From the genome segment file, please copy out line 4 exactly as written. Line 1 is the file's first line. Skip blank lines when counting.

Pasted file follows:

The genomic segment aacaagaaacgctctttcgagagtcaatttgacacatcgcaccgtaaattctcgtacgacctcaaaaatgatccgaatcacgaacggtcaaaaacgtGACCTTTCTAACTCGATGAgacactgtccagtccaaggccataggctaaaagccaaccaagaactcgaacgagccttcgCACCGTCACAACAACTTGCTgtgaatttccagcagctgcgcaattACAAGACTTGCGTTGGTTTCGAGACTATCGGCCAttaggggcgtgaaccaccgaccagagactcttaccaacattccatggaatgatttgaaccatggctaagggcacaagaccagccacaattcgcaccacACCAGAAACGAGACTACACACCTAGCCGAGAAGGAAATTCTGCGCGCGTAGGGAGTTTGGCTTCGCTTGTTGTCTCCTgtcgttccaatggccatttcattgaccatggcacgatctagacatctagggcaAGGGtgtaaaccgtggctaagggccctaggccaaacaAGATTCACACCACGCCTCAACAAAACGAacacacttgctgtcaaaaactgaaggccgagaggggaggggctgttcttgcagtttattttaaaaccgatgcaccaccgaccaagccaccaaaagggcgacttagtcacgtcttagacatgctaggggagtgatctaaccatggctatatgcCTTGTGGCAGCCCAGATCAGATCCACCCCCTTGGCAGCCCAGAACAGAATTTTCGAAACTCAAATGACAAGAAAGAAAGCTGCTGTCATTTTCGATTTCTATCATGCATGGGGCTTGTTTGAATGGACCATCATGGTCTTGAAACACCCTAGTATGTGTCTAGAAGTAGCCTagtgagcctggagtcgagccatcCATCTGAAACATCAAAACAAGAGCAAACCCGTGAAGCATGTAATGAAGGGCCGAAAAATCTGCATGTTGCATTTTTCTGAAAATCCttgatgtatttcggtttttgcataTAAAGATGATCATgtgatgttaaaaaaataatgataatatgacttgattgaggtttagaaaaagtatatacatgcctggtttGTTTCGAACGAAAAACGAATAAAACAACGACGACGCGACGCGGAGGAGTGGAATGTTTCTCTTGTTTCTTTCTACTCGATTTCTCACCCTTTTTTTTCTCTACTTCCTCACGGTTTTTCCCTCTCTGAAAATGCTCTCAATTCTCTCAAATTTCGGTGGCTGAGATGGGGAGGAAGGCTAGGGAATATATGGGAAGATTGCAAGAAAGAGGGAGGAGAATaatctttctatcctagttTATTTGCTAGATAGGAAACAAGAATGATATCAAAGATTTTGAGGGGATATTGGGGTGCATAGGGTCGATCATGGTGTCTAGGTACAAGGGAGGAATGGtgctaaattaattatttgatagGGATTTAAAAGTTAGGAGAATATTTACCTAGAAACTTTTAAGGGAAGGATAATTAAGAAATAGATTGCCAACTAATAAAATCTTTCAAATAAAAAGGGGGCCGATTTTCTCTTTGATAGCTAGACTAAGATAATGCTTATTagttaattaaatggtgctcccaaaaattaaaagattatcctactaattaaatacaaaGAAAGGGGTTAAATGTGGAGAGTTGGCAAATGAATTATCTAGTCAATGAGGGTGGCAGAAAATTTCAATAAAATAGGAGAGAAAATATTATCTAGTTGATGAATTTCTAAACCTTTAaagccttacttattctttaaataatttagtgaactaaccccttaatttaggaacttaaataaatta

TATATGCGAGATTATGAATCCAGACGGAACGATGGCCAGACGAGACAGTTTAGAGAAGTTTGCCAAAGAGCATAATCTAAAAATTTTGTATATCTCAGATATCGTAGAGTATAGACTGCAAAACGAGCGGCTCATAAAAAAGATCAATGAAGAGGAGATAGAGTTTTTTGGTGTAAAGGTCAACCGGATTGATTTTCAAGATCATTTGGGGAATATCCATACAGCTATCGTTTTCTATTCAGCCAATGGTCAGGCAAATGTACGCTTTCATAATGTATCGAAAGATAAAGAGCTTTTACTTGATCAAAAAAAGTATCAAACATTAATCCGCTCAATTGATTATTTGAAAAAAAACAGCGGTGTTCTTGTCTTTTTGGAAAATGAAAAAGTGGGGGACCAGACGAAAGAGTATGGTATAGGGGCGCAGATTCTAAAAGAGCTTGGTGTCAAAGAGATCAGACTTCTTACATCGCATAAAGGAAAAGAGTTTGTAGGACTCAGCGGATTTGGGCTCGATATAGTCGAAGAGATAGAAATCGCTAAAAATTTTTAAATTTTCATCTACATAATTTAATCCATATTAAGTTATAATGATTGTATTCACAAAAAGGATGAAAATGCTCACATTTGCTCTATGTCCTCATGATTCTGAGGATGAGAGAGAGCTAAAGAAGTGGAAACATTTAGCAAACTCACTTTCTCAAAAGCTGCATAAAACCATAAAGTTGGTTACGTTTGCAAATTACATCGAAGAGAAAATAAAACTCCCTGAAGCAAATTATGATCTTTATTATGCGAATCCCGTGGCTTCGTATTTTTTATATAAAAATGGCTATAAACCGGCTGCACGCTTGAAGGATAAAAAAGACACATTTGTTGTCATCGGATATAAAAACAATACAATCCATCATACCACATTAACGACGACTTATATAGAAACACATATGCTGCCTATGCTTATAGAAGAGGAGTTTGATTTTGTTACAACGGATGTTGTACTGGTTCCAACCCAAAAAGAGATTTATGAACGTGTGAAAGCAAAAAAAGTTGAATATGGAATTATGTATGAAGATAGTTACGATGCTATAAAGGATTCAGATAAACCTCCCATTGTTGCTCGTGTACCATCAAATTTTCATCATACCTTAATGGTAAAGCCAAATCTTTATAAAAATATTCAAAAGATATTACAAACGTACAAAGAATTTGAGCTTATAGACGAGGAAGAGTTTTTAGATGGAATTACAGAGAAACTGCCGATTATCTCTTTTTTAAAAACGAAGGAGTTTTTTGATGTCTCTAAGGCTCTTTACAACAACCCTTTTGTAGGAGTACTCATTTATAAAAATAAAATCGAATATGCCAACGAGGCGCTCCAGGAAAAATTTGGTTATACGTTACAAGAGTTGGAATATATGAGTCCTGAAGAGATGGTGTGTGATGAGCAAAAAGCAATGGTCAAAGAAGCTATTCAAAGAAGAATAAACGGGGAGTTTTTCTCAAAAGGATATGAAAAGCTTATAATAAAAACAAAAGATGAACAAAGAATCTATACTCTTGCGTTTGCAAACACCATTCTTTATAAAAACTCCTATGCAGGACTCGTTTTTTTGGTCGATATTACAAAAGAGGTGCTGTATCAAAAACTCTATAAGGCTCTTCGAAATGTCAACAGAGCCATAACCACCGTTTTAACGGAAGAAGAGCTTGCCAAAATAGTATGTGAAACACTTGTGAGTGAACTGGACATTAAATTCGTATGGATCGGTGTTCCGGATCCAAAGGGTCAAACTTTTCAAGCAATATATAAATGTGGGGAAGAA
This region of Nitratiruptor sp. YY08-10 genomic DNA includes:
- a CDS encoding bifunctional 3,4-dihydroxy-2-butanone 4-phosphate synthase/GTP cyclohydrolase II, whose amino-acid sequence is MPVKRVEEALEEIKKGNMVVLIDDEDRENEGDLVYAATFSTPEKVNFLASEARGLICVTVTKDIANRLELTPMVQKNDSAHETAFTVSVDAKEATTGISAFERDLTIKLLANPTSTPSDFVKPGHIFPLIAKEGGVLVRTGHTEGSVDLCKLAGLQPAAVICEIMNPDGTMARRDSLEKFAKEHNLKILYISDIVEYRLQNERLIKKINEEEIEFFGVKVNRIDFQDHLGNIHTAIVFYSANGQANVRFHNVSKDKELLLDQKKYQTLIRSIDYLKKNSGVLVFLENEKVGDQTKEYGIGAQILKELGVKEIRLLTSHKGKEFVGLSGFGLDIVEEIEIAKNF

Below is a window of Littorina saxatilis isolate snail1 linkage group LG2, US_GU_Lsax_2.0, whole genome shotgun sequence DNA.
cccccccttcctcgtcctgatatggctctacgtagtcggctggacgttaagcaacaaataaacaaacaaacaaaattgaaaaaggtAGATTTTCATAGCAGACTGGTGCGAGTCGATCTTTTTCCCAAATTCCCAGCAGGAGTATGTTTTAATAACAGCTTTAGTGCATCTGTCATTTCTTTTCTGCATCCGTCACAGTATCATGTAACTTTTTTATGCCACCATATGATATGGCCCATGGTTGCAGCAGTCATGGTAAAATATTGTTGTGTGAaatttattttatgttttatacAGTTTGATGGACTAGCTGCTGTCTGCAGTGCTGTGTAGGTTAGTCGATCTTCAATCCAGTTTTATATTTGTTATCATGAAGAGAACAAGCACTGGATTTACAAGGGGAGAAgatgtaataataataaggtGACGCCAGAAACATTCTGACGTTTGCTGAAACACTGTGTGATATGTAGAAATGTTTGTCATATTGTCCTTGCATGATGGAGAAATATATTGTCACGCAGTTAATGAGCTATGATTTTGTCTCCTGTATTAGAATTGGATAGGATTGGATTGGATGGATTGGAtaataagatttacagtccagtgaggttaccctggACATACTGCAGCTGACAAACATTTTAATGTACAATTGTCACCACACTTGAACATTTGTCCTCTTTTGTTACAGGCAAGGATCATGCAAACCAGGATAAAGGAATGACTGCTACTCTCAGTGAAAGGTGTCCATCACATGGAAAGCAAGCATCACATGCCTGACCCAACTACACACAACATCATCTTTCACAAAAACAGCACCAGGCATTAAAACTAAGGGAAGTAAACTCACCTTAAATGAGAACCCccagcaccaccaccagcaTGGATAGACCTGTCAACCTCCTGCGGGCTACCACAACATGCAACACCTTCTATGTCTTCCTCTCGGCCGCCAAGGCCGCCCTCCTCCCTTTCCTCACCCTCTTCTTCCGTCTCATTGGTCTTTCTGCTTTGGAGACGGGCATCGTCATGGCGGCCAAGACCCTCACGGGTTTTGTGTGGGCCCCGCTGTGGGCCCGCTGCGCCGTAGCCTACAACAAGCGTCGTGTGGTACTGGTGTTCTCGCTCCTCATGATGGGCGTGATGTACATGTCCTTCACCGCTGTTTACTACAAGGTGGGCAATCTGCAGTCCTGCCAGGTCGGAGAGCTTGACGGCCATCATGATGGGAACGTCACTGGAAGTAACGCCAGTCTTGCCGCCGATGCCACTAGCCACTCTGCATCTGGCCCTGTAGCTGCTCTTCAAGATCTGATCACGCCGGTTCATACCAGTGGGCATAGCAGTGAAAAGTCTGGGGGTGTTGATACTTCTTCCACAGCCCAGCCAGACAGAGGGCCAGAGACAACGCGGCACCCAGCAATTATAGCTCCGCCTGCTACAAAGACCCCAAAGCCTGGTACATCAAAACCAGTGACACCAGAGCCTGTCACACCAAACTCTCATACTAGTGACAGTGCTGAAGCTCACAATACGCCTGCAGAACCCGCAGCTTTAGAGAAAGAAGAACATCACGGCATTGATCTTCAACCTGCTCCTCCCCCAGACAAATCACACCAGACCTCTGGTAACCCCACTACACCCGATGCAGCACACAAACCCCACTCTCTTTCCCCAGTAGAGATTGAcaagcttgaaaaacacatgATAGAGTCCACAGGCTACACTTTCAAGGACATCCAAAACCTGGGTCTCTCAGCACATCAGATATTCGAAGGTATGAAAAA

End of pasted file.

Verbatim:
- a CDS encoding bifunctional 3,4-dihydroxy-2-butanone 4-phosphate synthase/GTP cyclohydrolase II, whose amino-acid sequence is MPVKRVEEALEEIKKGNMVVLIDDEDRENEGDLVYAATFSTPEKVNFLASEARGLICVTVTKDIANRLELTPMVQKNDSAHETAFTVSVDAKEATTGISAFERDLTIKLLANPTSTPSDFVKPGHIFPLIAKEGGVLVRTGHTEGSVDLCKLAGLQPAAVICEIMNPDGTMARRDSLEKFAKEHNLKILYISDIVEYRLQNERLIKKINEEEIEFFGVKVNRIDFQDHLGNIHTAIVFYSANGQANVRFHNVSKDKELLLDQKKYQTLIRSIDYLKKNSGVLVFLENEKVGDQTKEYGIGAQILKELGVKEIRLLTSHKGKEFVGLSGFGLDIVEEIEIAKNF